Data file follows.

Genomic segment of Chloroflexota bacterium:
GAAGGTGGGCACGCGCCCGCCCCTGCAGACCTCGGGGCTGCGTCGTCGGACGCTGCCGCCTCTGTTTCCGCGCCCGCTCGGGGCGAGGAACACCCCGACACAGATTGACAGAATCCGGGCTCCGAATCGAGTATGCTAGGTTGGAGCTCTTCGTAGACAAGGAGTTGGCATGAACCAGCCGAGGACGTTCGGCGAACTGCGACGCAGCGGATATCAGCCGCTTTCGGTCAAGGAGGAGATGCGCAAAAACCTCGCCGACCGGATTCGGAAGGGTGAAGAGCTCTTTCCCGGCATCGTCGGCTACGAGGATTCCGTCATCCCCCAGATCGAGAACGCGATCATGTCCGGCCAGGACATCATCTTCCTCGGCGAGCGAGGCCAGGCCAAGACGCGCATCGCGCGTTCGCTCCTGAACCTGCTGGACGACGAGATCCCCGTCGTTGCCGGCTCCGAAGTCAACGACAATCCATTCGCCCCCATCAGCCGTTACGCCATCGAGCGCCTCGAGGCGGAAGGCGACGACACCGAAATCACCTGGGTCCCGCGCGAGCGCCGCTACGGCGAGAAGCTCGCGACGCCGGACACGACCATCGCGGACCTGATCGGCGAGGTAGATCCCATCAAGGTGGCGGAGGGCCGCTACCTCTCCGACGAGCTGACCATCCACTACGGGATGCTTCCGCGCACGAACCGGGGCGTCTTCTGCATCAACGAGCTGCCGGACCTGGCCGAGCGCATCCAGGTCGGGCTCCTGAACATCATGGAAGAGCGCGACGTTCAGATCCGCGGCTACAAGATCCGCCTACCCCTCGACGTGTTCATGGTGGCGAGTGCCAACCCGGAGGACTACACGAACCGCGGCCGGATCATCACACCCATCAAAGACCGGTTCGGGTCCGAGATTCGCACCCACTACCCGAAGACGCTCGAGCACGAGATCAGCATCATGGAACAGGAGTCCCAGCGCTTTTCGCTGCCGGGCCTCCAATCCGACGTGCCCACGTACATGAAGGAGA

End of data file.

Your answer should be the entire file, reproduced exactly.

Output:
Genomic segment of Chloroflexota bacterium:
GAAGGTGGGCACGCGCCCGCCCCTGCAGACCTCGGGGCTGCGTCGTCGGACGCTGCCGCCTCTGTTTCCGCGCCCGCTCGGGGCGAGGAACACCCCGACACAGATTGACAGAATCCGGGCTCCGAATCGAGTATGCTAGGTTGGAGCTCTTCGTAGACAAGGAGTTGGCATGAACCAGCCGAGGACGTTCGGCGAACTGCGACGCAGCGGATATCAGCCGCTTTCGGTCAAGGAGGAGATGCGCAAAAACCTCGCCGACCGGATTCGGAAGGGTGAAGAGCTCTTTCCCGGCATCGTCGGCTACGAGGATTCCGTCATCCCCCAGATCGAGAACGCGATCATGTCCGGCCAGGACATCATCTTCCTCGGCGAGCGAGGCCAGGCCAAGACGCGCATCGCGCGTTCGCTCCTGAACCTGCTGGACGACGAGATCCCCGTCGTTGCCGGCTCCGAAGTCAACGACAATCCATTCGCCCCCATCAGCCGTTACGCCATCGAGCGCCTCGAGGCGGAAGGCGACGACACCGAAATCACCTGGGTCCCGCGCGAGCGCCGCTACGGCGAGAAGCTCGCGACGCCGGACACGACCATCGCGGACCTGATCGGCGAGGTAGATCCCATCAAGGTGGCGGAGGGCCGCTACCTCTCCGACGAGCTGACCATCCACTACGGGATGCTTCCGCGCACGAACCGGGGCGTCTTCTGCATCAACGAGCTGCCGGACCTGGCCGAGCGCATCCAGGTCGGGCTCCTGAACATCATGGAAGAGCGCGACGTTCAGATCCGCGGCTACAAGATCCGCCTACCCCTCGACGTGTTCATGGTGGCGAGTGCCAACCCGGAGGACTACACGAACCGCGGCCGGATCATCACACCCATCAAAGACCGGTTCGGGTCCGAGATTCGCACCCACTACCCGAAGACGCTCGAGCACGAGATCAGCATCATGGAACAGGAGTCCCAGCGCTTTTCGCTGCCGGGCCTCCAATCCGACGTGCCCACGTACATGAAGGAGA